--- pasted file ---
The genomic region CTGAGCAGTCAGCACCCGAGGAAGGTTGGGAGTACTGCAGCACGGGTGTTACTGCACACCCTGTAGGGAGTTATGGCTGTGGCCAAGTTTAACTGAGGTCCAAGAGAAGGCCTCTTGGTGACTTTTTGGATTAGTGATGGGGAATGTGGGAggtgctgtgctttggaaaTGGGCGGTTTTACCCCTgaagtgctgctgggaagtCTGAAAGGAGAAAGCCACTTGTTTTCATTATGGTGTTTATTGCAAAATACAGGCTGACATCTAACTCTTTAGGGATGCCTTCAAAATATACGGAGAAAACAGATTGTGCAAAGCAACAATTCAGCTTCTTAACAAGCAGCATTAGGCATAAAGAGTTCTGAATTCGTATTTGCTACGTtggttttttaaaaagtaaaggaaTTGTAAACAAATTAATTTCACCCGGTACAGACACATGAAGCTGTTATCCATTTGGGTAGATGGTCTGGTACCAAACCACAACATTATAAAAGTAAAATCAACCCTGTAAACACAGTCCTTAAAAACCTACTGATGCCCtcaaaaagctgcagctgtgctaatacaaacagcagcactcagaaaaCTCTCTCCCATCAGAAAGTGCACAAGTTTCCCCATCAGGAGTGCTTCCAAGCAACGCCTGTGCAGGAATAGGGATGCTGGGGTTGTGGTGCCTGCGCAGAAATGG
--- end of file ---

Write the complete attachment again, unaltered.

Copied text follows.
The genomic region CTGAGCAGTCAGCACCCGAGGAAGGTTGGGAGTACTGCAGCACGGGTGTTACTGCACACCCTGTAGGGAGTTATGGCTGTGGCCAAGTTTAACTGAGGTCCAAGAGAAGGCCTCTTGGTGACTTTTTGGATTAGTGATGGGGAATGTGGGAggtgctgtgctttggaaaTGGGCGGTTTTACCCCTgaagtgctgctgggaagtCTGAAAGGAGAAAGCCACTTGTTTTCATTATGGTGTTTATTGCAAAATACAGGCTGACATCTAACTCTTTAGGGATGCCTTCAAAATATACGGAGAAAACAGATTGTGCAAAGCAACAATTCAGCTTCTTAACAAGCAGCATTAGGCATAAAGAGTTCTGAATTCGTATTTGCTACGTtggttttttaaaaagtaaaggaaTTGTAAACAAATTAATTTCACCCGGTACAGACACATGAAGCTGTTATCCATTTGGGTAGATGGTCTGGTACCAAACCACAACATTATAAAAGTAAAATCAACCCTGTAAACACAGTCCTTAAAAACCTACTGATGCCCtcaaaaagctgcagctgtgctaatacaaacagcagcactcagaaaaCTCTCTCCCATCAGAAAGTGCACAAGTTTCCCCATCAGGAGTGCTTCCAAGCAACGCCTGTGCAGGAATAGGGATGCTGGGGTTGTGGTGCCTGCGCAGAAATGG